Your Life is PerfectBlog / Produced by The High Calling
My management team got together the other day to review our progress on a major corporate initiative. About a year ago we had laid out a huge, exciting new vision, and we've been working ever since to implement it.
Well, struggling, actually, would be a better word.
Aside from its complexity, there have been all sorts of things getting in our way - cultural resistance, system issues, and unlearning the way we used to do things, to name a few.
After an hour of complaining about how much we suck, one particularly insightful manager finally said, "You know, it’s been hard, but look how far we’ve come compared to just three months ago." He proceeded to check off a litany of positive changes that have taken hold, as everyone listened attentively.
He was right. We were sinking so deep in the muck and mire, looking at all that we haven’t accomplished yet, that we had forgotten about the momentum we were riding with.
This reminded me of a scripture passage I had just read, 2 Corinthians 12:1-10. In the first part, the Apostle Paul is describing an incredible vision where he was taken up into "the Third Heaven," whatever that is. It sounds like God decided to give him a personal tour of some of the peripheral heavenly places, just to give him a taste of what was coming.
Now, that must have made Paul feel really, really important.
But then he immediately contrasts this astounding Vision with talk of a pain-in-the-butt chronic problem that is driving him crazy, which he calls his "thorn in the side." God won’t take it away.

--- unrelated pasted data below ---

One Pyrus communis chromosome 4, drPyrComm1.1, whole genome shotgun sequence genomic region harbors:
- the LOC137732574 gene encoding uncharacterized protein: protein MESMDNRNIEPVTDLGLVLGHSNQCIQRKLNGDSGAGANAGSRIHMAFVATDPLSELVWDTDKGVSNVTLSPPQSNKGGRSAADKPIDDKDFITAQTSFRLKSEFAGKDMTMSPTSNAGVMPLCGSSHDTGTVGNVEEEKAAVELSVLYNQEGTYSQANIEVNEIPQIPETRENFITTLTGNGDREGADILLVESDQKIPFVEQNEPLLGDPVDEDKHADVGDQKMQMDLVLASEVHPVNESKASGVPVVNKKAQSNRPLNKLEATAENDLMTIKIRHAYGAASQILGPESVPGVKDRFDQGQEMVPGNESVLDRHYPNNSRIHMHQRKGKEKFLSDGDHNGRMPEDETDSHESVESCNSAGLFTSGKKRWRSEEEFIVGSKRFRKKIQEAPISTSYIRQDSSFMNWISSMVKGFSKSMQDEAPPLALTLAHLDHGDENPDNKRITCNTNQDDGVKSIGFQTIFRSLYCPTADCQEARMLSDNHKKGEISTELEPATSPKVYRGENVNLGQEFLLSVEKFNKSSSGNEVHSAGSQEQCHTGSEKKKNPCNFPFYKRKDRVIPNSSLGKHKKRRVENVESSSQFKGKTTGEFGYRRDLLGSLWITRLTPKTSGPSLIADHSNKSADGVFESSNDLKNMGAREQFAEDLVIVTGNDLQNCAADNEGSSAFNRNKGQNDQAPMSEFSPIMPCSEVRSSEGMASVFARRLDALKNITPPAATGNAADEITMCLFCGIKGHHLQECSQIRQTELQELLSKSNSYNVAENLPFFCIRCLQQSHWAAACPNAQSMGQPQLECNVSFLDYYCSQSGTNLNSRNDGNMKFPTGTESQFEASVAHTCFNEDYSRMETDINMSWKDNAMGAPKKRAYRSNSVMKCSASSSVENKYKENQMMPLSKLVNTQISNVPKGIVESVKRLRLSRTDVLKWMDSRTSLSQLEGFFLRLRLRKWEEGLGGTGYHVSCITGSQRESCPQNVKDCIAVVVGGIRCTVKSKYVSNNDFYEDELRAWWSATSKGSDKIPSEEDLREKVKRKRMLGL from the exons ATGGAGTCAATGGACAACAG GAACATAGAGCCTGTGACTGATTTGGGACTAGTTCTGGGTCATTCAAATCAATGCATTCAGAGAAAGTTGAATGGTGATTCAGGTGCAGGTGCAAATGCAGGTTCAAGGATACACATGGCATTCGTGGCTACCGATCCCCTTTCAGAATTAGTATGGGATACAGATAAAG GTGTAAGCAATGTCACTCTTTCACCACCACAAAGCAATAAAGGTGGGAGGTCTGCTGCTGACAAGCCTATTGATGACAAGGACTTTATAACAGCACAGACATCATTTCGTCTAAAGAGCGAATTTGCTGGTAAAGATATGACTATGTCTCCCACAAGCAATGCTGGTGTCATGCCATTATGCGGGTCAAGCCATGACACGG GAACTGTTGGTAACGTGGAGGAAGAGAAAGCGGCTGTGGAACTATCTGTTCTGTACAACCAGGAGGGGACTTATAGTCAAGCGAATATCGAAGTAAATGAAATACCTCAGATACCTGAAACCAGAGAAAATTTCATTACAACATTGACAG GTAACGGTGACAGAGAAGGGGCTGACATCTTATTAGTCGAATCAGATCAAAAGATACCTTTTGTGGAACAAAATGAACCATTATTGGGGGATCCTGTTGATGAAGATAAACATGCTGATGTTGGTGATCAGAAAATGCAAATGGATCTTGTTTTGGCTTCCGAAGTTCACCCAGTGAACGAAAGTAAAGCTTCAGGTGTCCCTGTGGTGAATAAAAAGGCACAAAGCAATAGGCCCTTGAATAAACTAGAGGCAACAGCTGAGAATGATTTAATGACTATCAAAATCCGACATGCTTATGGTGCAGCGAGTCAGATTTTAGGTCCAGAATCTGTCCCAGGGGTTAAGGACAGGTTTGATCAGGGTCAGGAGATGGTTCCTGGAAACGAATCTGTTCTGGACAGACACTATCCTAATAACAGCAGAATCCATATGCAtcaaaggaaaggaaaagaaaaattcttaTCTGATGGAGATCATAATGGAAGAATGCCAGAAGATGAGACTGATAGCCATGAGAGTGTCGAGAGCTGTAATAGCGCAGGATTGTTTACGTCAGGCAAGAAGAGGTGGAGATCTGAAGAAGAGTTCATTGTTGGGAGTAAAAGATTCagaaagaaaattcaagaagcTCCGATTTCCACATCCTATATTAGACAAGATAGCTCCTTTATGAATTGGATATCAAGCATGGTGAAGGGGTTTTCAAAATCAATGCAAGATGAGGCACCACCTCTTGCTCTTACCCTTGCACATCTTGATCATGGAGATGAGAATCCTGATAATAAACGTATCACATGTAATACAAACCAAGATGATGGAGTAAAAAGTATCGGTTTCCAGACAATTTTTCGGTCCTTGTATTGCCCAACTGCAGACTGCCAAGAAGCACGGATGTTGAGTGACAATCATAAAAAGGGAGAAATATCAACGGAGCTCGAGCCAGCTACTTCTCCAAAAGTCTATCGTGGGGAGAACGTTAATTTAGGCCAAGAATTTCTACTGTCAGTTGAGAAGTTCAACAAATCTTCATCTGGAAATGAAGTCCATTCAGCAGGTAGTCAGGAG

"I don’t care how important you are," God says to him. "Deal with it."
So there you have it: a life-altering Vision, and then the dregs of life, all bound up together. Isn’t that just how it is?
I thought more about all of my own super-sized visions for life – the plans I get so excited about, everything I still want to achieve. And then I made a mental list of the thorns, all of those painful imperfections. Believe me – I have plenty: the frustrations from everything that isn’t happening the way I’d like it to; the weaknesses I hold on to; all the things that are just plain wrong.
The glory and the dregs of life. God gives us both, usually all at once. And they come together in one messy, beautiful, achy package.
Paul resolves this spiritual disparity with the realization that, "God’s grace is sufficient for me. His strength is made perfect in my weakness."
What a relief.
I like this picture of grace. It rests on us quietly, as we go about our business.
This is me, reaching for the stars while knocking the glass off the table, shattering into a million pieces on the floor.
This is me, leading a business towards some bright and compelling future, only to be chased by fear and doubt in my attempts to bring us there.
This is me, casting about for a grand and exciting version of my future self, but held down like gravity in the present tense.
This is the thorny me.
Thank God, His grace is sufficient. I don’t need to strive so much, because it always goes before me, no matter what. And this life? Well, it will never be perfect. But so what. God himself said that He makes it perfect, and all of those weaknesses of mine just polish it up even brighter. They just make me depend on Him a little more.
The thorny me will never get everything I want, the way I think it should be. The thorny me will get tired, anxious and frustrated, and will make a lot of mistakes along the way. But God’s grace is enough.